Argosy was built for Charles A. Stone of the New York bank Hayden-Stone. Designed by the American firm of Cox & Stevens and built by Krupp’s, she is just one of several American-owned yachts of the inter-war period to share a similar genesis. Others include Haida, Talitha G and Caritas. When Sir Thomas Sopwith needed a large yacht to act as tender to his J-class America’s Cup Challenger Endeavour in 1934, he acquired Argosy and re-christened her Vita. Vita escorted Endeavour on her Atlantic crossing and acted as mother-ship during the Cup racing off Newport, Rhode Island. Sir Thomas kept Vita until 1937 when the yet larger Philante (now the Norwegian royal yacht Norge) was launched for him. Vita then passed into the ownership of Marino Gamboa, a French resident.
Vita’s wartime activities are not currently known, but by 1947 she was armed and had been illegally renamed Ben Hecht. Under this name she was used as a clandestine emigrant ship breaking the British blockade of Palestine immediately prior to the creation of the state of Israel. Arrested by the Royal Navy she appears to have changed owners and names at least twice (Abril and Satira) prior to 1957 when she arrived in Naples and was put to work as the ferry Santa Maria Del Mare running to Capri.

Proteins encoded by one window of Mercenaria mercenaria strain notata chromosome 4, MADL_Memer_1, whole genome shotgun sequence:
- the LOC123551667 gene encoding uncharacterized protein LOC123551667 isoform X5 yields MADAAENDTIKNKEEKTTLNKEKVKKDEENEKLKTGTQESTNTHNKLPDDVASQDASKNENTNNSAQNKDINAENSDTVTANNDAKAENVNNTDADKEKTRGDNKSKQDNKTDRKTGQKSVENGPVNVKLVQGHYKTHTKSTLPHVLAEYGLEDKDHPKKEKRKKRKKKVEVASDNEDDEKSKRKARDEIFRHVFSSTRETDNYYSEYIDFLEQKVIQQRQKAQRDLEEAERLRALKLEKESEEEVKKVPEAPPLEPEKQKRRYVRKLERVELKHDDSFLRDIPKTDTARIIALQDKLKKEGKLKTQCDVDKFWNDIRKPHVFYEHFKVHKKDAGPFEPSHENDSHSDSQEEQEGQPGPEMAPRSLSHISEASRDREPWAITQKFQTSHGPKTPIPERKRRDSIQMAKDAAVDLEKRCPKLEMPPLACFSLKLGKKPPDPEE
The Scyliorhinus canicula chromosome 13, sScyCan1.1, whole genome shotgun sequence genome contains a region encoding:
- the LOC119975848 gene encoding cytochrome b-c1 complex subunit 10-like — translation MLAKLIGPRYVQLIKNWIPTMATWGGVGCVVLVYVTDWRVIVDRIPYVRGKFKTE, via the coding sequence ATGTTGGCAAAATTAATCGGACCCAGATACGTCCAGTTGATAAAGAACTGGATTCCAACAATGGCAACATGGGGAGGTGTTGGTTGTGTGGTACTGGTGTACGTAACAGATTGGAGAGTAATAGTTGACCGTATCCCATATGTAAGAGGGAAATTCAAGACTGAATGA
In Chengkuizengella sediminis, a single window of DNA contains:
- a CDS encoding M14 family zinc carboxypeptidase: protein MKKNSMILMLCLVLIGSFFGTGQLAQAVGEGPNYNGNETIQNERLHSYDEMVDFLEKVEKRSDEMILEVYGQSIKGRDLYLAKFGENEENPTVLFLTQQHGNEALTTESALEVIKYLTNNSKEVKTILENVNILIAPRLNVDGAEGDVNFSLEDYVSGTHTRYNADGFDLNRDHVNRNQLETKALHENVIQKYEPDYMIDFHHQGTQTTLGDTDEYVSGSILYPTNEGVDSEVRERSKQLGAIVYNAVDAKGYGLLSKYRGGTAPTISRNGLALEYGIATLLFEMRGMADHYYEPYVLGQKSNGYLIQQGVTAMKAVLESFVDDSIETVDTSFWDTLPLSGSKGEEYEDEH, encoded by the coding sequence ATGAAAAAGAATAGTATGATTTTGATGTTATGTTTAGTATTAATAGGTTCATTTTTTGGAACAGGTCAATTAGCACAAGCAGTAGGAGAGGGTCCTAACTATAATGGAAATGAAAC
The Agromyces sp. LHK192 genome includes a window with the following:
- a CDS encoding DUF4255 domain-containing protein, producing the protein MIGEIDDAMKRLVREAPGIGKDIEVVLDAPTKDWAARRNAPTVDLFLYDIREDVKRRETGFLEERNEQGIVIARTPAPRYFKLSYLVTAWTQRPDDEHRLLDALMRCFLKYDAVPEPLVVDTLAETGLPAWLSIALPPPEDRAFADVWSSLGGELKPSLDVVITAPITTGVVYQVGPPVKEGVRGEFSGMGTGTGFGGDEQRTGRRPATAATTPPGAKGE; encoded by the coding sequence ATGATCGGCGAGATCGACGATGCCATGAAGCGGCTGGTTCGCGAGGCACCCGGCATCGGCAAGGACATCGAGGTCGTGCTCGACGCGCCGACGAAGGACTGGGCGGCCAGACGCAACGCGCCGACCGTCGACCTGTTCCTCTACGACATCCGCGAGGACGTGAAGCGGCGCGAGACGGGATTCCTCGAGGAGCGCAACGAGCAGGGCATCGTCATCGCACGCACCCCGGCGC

Most recently, this 65m classic yacht has undergone a substantial refit, but remains a major classic yacht restoration project. She is potentially available at a cost that makes total restoration a reasonable undertaking. We hold all of the key original drawings and data to underpin the successful restoration of what is one of the very last opportunities to restore a large classic yacht of the inter-war period.